Adamczyk was a young Polish boy when he was deported with his mother and siblings from their comfortable home in Luck to Soviet Siberia in May of 1940. His father, a Polish Army officer, was taken prisoner by the Red Army and eventually became one of the victims of the Katyn massacre, in which tens of thousands of Polish officers were slain at the hands of the Soviet secret police. The family’s separation and deportation in 1940 marked the beginning of a ten-year odyssey in which the family endured fierce living conditions, meager food rations, chronic displacement, and rampant disease, first in the Soviet Union and then in Iran, where Adamczyk’s mother succumbed to exhaustion after mounting a harrowing escape from the Soviets. Wandering from country to country and living in refugee camps and the homes of strangers, Adamczyk struggled to survive and maintain his dignity amid the horrors of war.

When God Looked the Other Way is a memoir of a boyhood lived in unspeakable circumstances, a book that not only illuminates one of the darkest periods of European history but also traces the loss of innocence and the fight against despair that took root in one young boy. It is also a book that offers a stark picture of the unforgiving nature of Communism and its champions. Unflinching and poignant, When God Looked the Other Way will stand as a testament to the trials of a family during wartime and an intimate chronicle of episodes yet to receive their historical due.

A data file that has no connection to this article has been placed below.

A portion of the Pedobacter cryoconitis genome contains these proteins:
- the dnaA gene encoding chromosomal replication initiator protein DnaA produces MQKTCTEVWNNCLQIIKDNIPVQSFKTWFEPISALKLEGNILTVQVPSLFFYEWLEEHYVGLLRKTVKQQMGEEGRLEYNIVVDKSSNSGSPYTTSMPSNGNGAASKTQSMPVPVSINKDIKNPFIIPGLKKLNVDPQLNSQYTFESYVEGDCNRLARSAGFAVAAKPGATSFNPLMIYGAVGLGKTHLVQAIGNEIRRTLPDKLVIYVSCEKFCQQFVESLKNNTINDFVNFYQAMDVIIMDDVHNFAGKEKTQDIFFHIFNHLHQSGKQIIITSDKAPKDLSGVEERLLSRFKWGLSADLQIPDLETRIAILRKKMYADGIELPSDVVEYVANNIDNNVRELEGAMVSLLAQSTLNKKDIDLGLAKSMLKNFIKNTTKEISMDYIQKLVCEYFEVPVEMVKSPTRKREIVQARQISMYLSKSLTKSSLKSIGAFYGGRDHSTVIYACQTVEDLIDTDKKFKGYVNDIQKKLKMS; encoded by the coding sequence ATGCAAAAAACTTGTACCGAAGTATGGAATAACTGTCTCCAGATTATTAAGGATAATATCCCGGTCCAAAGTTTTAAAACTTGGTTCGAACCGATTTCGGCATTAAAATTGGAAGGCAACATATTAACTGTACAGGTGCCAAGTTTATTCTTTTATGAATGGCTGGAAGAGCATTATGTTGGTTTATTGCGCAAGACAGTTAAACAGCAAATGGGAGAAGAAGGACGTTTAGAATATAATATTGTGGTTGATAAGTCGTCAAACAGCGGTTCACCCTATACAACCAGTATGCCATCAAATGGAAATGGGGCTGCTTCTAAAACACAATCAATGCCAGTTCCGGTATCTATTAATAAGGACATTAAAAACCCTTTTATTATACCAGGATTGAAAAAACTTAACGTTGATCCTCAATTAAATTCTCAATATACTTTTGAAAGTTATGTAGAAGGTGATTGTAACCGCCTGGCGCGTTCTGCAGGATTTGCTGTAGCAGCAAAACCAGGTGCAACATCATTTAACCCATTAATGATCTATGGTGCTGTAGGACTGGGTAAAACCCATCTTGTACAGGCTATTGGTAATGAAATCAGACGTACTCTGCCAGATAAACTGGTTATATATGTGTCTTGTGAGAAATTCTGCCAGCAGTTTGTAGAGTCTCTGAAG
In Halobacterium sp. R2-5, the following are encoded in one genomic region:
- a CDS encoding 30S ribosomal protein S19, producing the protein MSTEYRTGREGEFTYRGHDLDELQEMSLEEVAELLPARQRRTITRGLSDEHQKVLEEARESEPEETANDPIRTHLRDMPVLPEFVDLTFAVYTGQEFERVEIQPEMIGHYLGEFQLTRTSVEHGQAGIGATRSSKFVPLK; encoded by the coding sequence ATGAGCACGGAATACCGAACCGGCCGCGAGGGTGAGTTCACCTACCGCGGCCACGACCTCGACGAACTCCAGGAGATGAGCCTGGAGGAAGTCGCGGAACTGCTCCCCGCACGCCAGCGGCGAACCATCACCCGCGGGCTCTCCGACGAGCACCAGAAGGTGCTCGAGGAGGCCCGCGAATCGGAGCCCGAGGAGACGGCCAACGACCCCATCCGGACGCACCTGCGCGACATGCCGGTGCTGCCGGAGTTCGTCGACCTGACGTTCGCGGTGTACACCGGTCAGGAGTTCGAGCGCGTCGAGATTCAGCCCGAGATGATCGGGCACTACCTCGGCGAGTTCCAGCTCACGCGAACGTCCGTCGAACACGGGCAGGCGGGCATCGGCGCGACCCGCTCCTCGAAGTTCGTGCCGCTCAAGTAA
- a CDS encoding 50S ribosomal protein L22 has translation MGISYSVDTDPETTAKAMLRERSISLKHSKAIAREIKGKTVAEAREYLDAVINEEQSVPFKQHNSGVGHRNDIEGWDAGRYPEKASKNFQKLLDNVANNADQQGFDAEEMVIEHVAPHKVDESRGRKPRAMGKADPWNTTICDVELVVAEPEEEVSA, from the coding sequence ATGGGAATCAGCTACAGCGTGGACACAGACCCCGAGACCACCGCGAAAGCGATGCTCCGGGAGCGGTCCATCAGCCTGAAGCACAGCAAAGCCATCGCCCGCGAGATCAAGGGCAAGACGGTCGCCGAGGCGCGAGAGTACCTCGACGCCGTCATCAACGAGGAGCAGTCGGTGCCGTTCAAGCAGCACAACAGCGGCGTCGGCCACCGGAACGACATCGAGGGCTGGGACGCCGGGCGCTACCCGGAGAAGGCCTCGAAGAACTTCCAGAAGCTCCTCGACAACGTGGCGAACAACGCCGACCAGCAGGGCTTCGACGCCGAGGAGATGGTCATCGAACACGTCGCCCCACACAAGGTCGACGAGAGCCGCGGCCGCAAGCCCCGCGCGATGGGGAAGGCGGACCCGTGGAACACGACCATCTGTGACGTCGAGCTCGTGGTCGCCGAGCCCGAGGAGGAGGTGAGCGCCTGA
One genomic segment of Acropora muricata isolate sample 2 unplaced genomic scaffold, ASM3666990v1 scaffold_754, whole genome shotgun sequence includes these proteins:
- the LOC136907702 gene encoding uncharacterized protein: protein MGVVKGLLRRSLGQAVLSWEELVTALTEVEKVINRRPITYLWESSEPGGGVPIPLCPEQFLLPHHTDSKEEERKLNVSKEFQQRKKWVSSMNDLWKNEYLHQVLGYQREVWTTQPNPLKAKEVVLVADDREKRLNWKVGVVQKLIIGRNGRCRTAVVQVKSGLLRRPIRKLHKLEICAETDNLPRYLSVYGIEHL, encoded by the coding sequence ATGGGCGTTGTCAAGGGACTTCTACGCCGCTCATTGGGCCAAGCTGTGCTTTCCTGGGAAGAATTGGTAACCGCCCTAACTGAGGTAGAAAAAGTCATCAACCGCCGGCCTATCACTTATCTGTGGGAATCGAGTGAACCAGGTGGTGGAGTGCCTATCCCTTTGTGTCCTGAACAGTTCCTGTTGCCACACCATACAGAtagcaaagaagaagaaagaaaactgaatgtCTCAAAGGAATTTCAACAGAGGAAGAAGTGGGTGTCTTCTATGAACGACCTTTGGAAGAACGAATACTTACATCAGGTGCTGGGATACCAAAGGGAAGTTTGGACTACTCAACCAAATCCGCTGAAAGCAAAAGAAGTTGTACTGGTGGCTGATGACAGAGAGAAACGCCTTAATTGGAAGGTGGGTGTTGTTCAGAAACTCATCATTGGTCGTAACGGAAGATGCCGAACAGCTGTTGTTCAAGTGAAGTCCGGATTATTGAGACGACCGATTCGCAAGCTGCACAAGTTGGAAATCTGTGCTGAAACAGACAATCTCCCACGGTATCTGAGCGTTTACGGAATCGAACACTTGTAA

Adamczyk recounts the story of his own wartime childhood with exemplary precision and immense emotional sensitivity, presenting the ordeal of one family with the clarity and insight of a skilled novelist. . . . I have read many descriptions of the Siberian odyssey and of other forgotten wartime episodes. But none of them is more informative, more moving, or more beautifully written than When God Looked the Other Way.From the Foreword by Norman Davies, author of Europe: A History and Rising 44: The Battle for Warsaw

A finely wrought memoir of loss and survival.Publishers Weekly

Adamczyks unpretentious prose is well-suited to capture that truly awful reality. Andrew Wachtel, Chicago Tribune Books

Mr. Adamczyk writes heartfelt, straightforward prose. . . . This book sheds light on more than one forgotten episode of history.Gordon Haber, New York Sun

One of the most remarkable World War II sagas I have ever read. It is history with a human face.Andrew Beichman, Washington Times

When God Looked the Other Way: An Odyssey of War, Exile, and Redemption